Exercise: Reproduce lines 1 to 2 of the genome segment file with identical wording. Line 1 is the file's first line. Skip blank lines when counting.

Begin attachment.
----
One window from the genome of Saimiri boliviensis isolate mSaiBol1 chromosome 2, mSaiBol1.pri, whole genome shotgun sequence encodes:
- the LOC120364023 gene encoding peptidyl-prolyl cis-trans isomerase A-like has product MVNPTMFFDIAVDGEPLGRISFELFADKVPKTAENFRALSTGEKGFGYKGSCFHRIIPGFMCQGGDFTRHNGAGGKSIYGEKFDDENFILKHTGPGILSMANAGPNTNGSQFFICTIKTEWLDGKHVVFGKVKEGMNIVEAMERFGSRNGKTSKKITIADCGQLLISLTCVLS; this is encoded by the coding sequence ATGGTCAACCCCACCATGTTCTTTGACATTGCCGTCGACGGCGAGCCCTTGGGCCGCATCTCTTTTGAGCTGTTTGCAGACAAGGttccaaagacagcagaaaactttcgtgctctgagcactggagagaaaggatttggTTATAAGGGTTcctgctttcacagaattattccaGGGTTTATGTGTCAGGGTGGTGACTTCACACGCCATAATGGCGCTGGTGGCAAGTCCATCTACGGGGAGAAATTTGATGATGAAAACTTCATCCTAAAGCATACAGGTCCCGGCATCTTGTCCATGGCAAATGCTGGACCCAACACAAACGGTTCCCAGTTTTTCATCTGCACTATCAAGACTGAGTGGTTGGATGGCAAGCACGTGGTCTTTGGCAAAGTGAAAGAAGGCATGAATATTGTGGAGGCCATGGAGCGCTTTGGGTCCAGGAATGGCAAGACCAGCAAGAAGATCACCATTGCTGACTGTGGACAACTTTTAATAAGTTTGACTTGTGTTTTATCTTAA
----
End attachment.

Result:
One window from the genome of Saimiri boliviensis isolate mSaiBol1 chromosome 2, mSaiBol1.pri, whole genome shotgun sequence encodes:
- the LOC120364023 gene encoding peptidyl-prolyl cis-trans isomerase A-like has product MVNPTMFFDIAVDGEPLGRISFELFADKVPKTAENFRALSTGEKGFGYKGSCFHRIIPGFMCQGGDFTRHNGAGGKSIYGEKFDDENFILKHTGPGILSMANAGPNTNGSQFFICTIKTEWLDGKHVVFGKVKEGMNIVEAMERFGSRNGKTSKKITIADCGQLLISLTCVLS; this is encoded by the coding sequence ATGGTCAACCCCACCATGTTCTTTGACATTGCCGTCGACGGCGAGCCCTTGGGCCGCATCTCTTTTGAGCTGTTTGCAGACAAGGttccaaagacagcagaaaactttcgtgctctgagcactggagagaaaggatttggTTATAAGGGTTcctgctttcacagaattattccaGGGTTTATGTGTCAGGGTGGTGACTTCACACGCCATAATGGCGCTGGTGGCAAGTCCATCTACGGGGAGAAATTTGATGATGAAAACTTCATCCTAAAGCATACAGGTCCCGGCATCTTGTCCATGGCAAATGCTGGACCCAACACAAACGGTTCCCAGTTTTTCATCTGCACTATCAAGACTGAGTGGTTGGATGGCAAGCACGTGGTCTTTGGCAAAGTGAAAGAAGGCATGAATATTGTGGAGGCCATGGAGCGCTTTGGGTCCAGGAATGGCAAGACCAGCAAGAAGATCACCATTGCTGACTGTGGACAACTTTTAATAAGTTTGACTTGTGTTTTATCTTAA